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April 25, 2011

Rush at 1st Mariner Arena April 22

Rush performed Friday at 1st Mariner Arena. Reporter Kevin Eck, of Ring Posts, was at the show and sent in this review. 

The Rush concert at 1st Mariner Arena Friday night had a lot of the trappings typically associated with an arena rock act that was birthed in the ’70s: There were strobe lights, pyrotechnics and a huge video screen.

But those things were all just window dressing. First and foremost, Rush has always been about the music.

Unlike many of their peers, Rush does not have a flamboyant front-man who encourages fans to scream on cue, and rather than extolling the virtues of sex, drugs and rock 'n' roll in its lyrics, the majority of songs performed by the band intelligently explore the human condition.

Rush – bassist/lead singer Geddy Lee, guitarist Alex Lifeson and drummer extraordinaire/lyricist Neil Peart – proved again  Friday night that three cool-deprived guys from the Toronto suburb of Willowdale just may comprise the coolest band around when it comes to delivering the goods on stage.

For the enthusiastic crowd at the mostly filled arena, there clearly was no doubt. On this stop of its Time Machine Tour, the power trio took the audience on a musical journey nearly 40 years in the making.

Rush, whose unique brand of progressive hard rock is marked by intricate arrangements and precise playing, seamlessly maneuvered its way through a two-and-a-half hour performance. The set list consisted of 25 songs (including three instrumentals) that spanned parts of five decades and showcased Rush’s eclectic catalog.

The highlight of the night was the band playing its most successful release – 1981’s “Moving Pictures” – in its entirety. Lee, Lifeson and Peart – now all in their late 50s – showed, however, that they are anything but a nostalgia act. They were musically as tight as ever, and Lee – whose instantly recognizable wailing vocals are an acquired taste for some –showed that he can still hit the high notes (although his voice did crack slightly during  “Far Cry,” which was the final song before the encore).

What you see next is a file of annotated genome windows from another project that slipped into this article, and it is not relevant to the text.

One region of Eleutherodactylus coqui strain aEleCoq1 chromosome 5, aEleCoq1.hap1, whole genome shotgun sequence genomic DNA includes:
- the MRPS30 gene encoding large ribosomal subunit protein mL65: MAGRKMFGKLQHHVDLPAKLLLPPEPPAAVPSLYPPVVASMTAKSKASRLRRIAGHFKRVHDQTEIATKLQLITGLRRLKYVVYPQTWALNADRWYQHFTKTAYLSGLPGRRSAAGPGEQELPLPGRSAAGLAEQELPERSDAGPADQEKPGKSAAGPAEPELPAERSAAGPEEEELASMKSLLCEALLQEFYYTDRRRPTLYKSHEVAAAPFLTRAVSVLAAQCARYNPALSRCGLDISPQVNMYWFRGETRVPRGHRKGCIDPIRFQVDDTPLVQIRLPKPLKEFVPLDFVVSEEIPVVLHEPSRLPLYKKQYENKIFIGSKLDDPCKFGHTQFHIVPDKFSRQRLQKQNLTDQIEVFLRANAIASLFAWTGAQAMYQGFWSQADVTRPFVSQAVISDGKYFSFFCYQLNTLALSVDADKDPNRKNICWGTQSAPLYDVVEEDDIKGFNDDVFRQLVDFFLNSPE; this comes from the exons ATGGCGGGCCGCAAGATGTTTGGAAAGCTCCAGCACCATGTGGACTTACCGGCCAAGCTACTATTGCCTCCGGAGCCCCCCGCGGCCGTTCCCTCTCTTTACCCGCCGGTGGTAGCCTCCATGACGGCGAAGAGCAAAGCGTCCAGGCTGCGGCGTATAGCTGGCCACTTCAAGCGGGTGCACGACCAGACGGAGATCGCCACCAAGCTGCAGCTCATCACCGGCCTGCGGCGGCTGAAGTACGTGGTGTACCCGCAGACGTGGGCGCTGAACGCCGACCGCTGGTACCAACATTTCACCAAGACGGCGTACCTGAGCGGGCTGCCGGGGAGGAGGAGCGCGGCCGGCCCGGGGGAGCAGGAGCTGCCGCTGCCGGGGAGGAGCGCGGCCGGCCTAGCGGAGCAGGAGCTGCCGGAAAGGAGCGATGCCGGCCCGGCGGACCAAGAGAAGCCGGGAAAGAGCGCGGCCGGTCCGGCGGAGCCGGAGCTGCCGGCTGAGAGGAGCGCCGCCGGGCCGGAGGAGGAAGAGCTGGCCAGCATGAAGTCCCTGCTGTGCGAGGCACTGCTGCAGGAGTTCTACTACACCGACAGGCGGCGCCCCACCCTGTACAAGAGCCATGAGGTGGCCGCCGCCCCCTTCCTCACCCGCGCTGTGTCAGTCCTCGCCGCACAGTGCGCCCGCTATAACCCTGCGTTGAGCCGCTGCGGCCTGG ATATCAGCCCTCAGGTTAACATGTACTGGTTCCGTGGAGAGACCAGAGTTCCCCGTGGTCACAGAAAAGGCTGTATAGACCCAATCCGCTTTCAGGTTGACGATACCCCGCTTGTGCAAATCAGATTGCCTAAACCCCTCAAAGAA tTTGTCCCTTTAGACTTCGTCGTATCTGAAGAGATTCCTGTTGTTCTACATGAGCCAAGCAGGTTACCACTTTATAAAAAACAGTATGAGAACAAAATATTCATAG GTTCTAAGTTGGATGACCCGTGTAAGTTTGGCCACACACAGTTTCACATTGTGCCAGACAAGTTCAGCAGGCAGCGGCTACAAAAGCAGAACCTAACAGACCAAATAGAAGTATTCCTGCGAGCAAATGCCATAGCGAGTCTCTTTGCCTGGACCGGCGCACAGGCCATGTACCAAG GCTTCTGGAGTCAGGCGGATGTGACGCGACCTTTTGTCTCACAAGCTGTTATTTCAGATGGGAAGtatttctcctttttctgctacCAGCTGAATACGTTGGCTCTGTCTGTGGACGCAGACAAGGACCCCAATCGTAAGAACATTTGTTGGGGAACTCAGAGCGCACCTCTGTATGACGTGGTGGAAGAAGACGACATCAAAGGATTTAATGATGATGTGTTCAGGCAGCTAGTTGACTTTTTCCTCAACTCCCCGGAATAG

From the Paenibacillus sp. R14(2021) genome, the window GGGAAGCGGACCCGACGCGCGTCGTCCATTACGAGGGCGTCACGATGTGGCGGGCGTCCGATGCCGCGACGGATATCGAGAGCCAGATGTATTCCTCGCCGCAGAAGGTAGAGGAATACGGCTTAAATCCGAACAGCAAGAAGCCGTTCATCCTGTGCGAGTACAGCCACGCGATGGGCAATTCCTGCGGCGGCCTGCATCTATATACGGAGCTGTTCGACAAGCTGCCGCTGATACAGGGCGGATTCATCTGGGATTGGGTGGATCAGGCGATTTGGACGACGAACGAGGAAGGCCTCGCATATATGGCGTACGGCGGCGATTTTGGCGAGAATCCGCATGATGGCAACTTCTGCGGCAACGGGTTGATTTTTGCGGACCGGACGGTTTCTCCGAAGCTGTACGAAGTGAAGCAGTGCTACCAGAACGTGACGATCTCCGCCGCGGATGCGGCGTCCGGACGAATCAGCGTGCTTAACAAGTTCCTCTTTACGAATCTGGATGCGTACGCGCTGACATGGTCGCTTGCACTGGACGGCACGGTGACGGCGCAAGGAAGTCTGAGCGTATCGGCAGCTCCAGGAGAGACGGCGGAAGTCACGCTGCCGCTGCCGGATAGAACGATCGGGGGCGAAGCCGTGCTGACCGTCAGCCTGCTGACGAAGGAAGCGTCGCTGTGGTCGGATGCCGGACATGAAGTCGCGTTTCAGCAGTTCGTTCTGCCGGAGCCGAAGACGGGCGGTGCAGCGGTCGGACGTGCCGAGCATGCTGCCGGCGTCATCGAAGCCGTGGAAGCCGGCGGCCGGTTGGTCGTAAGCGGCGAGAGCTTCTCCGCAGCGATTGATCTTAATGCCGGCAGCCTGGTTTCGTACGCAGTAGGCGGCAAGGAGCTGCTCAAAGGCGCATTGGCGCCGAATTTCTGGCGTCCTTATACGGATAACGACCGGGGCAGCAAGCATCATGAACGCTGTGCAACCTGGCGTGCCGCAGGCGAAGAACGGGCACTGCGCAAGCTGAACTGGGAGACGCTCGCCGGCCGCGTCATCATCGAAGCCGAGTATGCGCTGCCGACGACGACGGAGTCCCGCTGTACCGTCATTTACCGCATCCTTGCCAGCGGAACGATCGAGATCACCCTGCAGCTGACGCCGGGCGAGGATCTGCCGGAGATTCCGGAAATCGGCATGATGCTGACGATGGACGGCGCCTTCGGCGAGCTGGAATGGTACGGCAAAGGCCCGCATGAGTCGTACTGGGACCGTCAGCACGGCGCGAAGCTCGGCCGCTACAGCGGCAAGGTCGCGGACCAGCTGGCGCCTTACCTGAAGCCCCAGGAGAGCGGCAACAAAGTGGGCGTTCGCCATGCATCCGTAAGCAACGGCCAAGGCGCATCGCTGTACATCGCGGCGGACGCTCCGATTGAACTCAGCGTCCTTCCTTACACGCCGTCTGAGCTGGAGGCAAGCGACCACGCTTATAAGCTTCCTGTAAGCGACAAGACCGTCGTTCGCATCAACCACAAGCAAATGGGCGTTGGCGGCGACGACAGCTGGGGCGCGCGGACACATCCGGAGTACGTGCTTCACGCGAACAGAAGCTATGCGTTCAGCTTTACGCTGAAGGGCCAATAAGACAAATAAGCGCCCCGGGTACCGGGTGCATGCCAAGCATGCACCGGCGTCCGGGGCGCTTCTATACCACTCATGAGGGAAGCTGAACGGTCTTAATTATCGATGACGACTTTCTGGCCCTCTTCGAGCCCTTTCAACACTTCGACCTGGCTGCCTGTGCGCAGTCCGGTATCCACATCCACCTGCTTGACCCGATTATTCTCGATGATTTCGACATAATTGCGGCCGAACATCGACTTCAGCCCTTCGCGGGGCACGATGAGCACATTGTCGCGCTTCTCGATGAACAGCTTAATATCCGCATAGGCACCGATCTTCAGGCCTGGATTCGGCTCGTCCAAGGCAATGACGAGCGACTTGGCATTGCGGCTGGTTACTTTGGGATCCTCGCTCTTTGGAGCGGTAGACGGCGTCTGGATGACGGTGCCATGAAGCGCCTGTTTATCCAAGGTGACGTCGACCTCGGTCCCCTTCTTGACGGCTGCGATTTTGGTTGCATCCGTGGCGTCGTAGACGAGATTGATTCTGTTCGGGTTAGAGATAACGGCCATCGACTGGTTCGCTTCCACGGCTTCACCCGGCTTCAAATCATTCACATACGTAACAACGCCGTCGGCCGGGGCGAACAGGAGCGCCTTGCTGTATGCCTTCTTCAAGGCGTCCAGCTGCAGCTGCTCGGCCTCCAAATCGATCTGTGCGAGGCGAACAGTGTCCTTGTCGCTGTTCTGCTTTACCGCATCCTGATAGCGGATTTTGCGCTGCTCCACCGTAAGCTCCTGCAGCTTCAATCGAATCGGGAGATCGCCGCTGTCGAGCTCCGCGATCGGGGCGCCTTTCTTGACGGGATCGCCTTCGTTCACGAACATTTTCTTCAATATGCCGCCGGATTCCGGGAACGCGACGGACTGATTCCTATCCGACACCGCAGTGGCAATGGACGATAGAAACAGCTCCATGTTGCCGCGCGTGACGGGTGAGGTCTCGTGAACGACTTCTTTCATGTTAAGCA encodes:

As serious as the members of Rush are about their musicianship, however, they certainly don’t take themselves too seriously, as evidenced by the self-parodying videos sprinkled throughout the performance and the playful interaction on stage between Lee and Lifeson.

The show was divided into two sets separated by a 20-minute intermission. Rather than bringing an opening act on the road with them, Rush seemingly uses the first set to warm up the crowd for the power-packed second half of the concert.

After kicking things off with signature anthem “The Spirit of Radio” and concert staple “Time Stand Still,” the band proceeded to play a string of songs that casual fans may not have recognized and hardcore fans likely wouldn’t place on their all-time favorites list. Among them was “BU2B,” a hard-driving cut from the forthcoming “Clockwork Angels” album.

Rush closed the first set with three songs from its most commercially successful period in the early to mid-80s – “Freewill,” “Marathon” and “Subdivisions.”

Then it was time for the main event of the evening. Lee, Lifeson and Peart returned to the stage and the familiar synthesizer intro to “Tom Sawyer” – the opening track on “Moving Pictures” – sent the crowd into a frenzy. That Rush classic was followed by the three others that made up Side 1 of the album – “Red Barchetta,” “YYZ” (the instrumental that sparked a generation of air drummers) and “Limelight.”

Those songs are always crowd-pleasers, but for longtime fans, seeing Rush perform the lesser known songs from the second side of “Moving Pictures” – the 11-minute “Camera Eye,” “Witch Hunt” and “Vital Signs” – is as good as it gets.